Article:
Middle Grades Book Review: Mary Bowser and the Civil War Spy Ring by Enigma Alberti
Mary Bowser and the Civil War Spy Ring
Series: Spy on History #2
Author: Enigma Alberti
Illustrator: Tony Cliff
Published: April 2, 2019
Reviewed By: Cristina
Your Mission: Find Mary’s secret diary using spycraft stools to uncover hidden codes!
It’s a true story of bravery: Mary Bowser was an African American spy for the Union who worked as a maid in the mansion of Confederate Jefferson Davis. From hair-raising close calls when she almost gets caught to how she uses her photographic memory to “steal” top secret documents. Mary’s story reads like a gripping novel.
It’s a mystery to solve: There are clues embedded in the story’s text and illustrations, and Spycraft materials—including a replica Civil War cipher wheel—come in an envelope at the beginning of the book. Use both to discover what happened to Mary Bowser’s secret diary.
What would you do if you had the opportunity to be a spy where it would really matter? Your skills: a photographic memory, ability to read, and blending into the background. If you succeed, your people have a chance at freedom. If you fail, you’ll be hung. Are you in?
This book is a historical fiction with a fun interactive spy riddle to solve as well. A reader can just enjoy the story, or they can try to solve the case that’s embedded in the real story. Mary Bowser was a real person. She was a free African-American, but went undercover as a maid in Jefferson Davis’s mansion to spy for the Union. Because no person of color was expected to be able to read at that time in the South, Mary was able to read many valuable documents in Davis’s office while she dusted or polished lamps. She had to pretend to be illiterate and a little slow to avoid suspicion. It was a job filled with danger, but Mary proved to be invaluable to the Union. She was able to get critical information to the Union army and it helped save lives and win battles.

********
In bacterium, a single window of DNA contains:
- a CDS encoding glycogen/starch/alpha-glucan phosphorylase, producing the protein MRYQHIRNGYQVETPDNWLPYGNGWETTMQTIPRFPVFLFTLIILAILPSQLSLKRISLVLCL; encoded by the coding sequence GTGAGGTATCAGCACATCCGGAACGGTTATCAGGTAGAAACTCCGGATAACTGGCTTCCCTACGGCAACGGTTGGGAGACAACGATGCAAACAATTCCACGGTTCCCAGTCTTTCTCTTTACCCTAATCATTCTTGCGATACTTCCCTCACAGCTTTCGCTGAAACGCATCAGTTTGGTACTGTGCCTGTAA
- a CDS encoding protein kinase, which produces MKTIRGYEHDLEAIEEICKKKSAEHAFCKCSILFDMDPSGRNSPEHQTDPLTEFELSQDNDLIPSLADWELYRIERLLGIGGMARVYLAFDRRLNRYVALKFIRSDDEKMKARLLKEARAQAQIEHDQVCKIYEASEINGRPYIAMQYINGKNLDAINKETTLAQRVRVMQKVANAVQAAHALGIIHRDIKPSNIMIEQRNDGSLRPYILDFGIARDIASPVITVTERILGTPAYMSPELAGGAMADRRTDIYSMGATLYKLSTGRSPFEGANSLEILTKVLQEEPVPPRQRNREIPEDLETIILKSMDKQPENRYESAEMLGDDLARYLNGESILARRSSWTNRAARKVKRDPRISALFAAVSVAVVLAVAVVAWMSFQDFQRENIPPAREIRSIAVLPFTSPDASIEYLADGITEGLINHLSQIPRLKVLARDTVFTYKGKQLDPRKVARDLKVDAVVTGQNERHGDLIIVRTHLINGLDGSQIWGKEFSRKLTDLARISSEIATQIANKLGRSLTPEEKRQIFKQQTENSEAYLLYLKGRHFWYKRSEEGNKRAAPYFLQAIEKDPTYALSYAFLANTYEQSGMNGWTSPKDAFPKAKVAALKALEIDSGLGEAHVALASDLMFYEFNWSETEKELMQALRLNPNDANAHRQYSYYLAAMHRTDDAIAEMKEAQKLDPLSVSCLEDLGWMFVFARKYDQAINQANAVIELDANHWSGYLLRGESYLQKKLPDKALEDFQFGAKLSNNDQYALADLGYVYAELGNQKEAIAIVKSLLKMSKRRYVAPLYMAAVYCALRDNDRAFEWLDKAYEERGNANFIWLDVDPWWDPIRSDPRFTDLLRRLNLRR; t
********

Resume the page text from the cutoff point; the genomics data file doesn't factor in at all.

This book is written in a very engaging style. Lots of action, a few narrow misses that have you holding your breath, and insights into what the Civil War was like for the non-soldiers who still wanted to help fight for freedom and the Union. The interactive riddle–a search for Mary’s secret diary–is engaging as well. There is help at the back of the book if the reader gets too frustrated, but it’s fun to try and find the diary without any assistance. Spy on History is a series, so if historical fiction sounds appealing, come to the library to choose your spy adventure!
Audiobook Review: The Sun Does Shine by Anthony Ray Hinton
The Sun Does Shine: How I Found Life, Freedom, and Justice on Death Row
Author: Anthony Ray Hinton
Narrator: Kevin R Free
Published: March 27, 2018
Audiobook: 9 hours 11 minutes
Reviewed By: Jessica
Dates Listened To: January 20-25, 2023
Jessica’s Rating: 5 stars
A powerful, revealing story of hope, love, justice, and the power of reading by a man who spent thirty years on death row for a crime he didn’t commit.
In 1985, Anthony Ray Hinton was arrested and charged with two counts of capital murder in Alabama. Stunned, confused, and only twenty-nine years old, Hinton knew that it was a case of mistaken identity and believed that the truth would prove his innocence and ultimately set him free.